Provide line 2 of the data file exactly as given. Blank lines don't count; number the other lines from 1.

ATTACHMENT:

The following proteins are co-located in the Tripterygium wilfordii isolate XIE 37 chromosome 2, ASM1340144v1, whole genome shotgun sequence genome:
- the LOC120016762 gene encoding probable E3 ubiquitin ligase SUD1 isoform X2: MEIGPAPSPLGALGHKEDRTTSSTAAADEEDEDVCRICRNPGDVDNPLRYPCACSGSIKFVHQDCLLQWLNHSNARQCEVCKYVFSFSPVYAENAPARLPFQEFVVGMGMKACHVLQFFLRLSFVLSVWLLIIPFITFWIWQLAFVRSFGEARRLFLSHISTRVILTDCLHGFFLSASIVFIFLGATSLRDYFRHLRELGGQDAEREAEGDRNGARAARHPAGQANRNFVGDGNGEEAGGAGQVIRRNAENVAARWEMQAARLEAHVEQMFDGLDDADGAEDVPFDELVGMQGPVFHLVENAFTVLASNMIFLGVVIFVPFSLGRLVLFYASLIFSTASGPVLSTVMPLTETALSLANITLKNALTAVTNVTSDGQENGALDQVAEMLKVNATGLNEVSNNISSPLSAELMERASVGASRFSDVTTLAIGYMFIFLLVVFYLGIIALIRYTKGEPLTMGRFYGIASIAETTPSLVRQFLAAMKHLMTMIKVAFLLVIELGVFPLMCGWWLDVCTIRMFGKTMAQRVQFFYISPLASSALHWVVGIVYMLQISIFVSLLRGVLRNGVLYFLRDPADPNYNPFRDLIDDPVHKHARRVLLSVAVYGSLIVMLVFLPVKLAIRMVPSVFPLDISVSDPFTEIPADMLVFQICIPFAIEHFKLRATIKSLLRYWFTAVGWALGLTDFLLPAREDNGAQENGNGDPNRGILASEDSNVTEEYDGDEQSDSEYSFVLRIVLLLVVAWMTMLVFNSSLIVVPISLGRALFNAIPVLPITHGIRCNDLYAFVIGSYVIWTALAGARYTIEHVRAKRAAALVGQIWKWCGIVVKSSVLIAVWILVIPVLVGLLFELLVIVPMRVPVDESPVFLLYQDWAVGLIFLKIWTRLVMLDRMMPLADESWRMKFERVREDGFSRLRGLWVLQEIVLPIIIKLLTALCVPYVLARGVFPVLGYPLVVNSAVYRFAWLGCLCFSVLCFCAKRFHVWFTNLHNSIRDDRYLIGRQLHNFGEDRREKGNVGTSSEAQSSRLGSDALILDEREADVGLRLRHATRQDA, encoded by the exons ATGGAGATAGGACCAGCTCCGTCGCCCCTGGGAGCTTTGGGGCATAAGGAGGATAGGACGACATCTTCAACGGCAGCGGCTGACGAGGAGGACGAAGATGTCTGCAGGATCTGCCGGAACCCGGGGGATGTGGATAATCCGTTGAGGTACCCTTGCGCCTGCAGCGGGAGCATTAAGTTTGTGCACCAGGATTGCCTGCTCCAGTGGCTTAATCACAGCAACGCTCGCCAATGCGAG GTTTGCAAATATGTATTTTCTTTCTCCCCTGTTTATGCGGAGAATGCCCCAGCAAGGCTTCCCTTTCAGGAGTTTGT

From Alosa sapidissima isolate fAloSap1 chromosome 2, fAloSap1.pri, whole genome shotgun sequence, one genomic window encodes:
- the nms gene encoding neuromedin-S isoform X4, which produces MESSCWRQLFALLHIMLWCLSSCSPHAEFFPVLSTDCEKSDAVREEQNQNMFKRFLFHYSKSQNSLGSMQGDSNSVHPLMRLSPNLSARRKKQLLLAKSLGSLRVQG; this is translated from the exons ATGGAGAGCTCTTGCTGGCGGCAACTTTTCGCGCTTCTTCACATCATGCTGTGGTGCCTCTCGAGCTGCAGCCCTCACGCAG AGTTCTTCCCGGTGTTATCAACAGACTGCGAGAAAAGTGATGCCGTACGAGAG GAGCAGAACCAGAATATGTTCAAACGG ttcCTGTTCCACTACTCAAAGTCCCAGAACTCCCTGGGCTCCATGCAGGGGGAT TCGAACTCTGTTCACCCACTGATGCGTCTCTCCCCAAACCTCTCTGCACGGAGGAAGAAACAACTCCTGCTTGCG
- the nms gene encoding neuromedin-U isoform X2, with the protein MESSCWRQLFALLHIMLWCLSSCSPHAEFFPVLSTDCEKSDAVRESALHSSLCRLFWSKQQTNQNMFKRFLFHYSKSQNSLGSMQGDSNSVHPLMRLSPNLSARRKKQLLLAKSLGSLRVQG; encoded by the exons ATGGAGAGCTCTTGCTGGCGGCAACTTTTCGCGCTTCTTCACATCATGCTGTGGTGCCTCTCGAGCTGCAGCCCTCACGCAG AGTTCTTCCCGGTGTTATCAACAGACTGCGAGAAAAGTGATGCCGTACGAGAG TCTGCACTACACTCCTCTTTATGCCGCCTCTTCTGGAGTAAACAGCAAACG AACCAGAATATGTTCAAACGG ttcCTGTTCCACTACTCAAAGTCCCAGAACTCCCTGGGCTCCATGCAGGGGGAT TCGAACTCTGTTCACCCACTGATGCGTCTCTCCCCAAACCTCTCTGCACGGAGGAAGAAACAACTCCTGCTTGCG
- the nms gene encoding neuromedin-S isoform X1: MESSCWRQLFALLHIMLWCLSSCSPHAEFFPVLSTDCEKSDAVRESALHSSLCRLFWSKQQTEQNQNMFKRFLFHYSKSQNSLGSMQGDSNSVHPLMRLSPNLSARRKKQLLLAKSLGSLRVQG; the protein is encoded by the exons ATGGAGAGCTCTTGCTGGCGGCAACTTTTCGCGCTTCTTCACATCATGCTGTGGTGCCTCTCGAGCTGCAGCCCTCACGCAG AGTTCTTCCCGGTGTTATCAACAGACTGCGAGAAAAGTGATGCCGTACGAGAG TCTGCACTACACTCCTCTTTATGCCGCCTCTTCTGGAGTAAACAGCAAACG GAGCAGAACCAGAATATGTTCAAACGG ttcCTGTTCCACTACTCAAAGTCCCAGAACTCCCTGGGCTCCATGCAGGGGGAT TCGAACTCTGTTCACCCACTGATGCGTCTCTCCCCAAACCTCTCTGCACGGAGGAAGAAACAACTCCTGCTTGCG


- the LOC120016762 gene encoding probable E3 ubiquitin ligase SUD1 isoform X2: MEIGPAPSPLGALGHKEDRTTSSTAAADEEDEDVCRICRNPGDVDNPLRYPCACSGSIKFVHQDCLLQWLNHSNARQCEVCKYVFSFSPVYAENAPARLPFQEFVVGMGMKACHVLQFFLRLSFVLSVWLLIIPFITFWIWQLAFVRSFGEARRLFLSHISTRVILTDCLHGFFLSASIVFIFLGATSLRDYFRHLRELGGQDAEREAEGDRNGARAARHPAGQANRNFVGDGNGEEAGGAGQVIRRNAENVAARWEMQAARLEAHVEQMFDGLDDADGAEDVPFDELVGMQGPVFHLVENAFTVLASNMIFLGVVIFVPFSLGRLVLFYASLIFSTASGPVLSTVMPLTETALSLANITLKNALTAVTNVTSDGQENGALDQVAEMLKVNATGLNEVSNNISSPLSAELMERASVGASRFSDVTTLAIGYMFIFLLVVFYLGIIALIRYTKGEPLTMGRFYGIASIAETTPSLVRQFLAAMKHLMTMIKVAFLLVIELGVFPLMCGWWLDVCTIRMFGKTMAQRVQFFYISPLASSALHWVVGIVYMLQISIFVSLLRGVLRNGVLYFLRDPADPNYNPFRDLIDDPVHKHARRVLLSVAVYGSLIVMLVFLPVKLAIRMVPSVFPLDISVSDPFTEIPADMLVFQICIPFAIEHFKLRATIKSLLRYWFTAVGWALGLTDFLLPAREDNGAQENGNGDPNRGILASEDSNVTEEYDGDEQSDSEYSFVLRIVLLLVVAWMTMLVFNSSLIVVPISLGRALFNAIPVLPITHGIRCNDLYAFVIGSYVIWTALAGARYTIEHVRAKRAAALVGQIWKWCGIVVKSSVLIAVWILVIPVLVGLLFELLVIVPMRVPVDESPVFLLYQDWAVGLIFLKIWTRLVMLDRMMPLADESWRMKFERVREDGFSRLRGLWVLQEIVLPIIIKLLTALCVPYVLARGVFPVLGYPLVVNSAVYRFAWLGCLCFSVLCFCAKRFHVWFTNLHNSIRDDRYLIGRQLHNFGEDRREKGNVGTSSEAQSSRLGSDALILDEREADVGLRLRHATRQDA, encoded by the exons ATGGAGATAGGACCAGCTCCGTCGCCCCTGGGAGCTTTGGGGCATAAGGAGGATAGGACGACATCTTCAACGGCAGCGGCTGACGAGGAGGACGAAGATGTCTGCAGGATCTGCCGGAACCCGGGGGATGTGGATAATCCGTTGAGGTACCCTTGCGCCTGCAGCGGGAGCATTAAGTTTGTGCACCAGGATTGCCTGCTCCAGTGGCTTAATCACAGCAACGCTCGCCAATGCGAG GTTTGCAAATATGTATTTTCTTTCTCCCCTGTTTATGCGGAGAATGCCCCAGCAAGGCTTCCCTTTCAGGAGTTTGT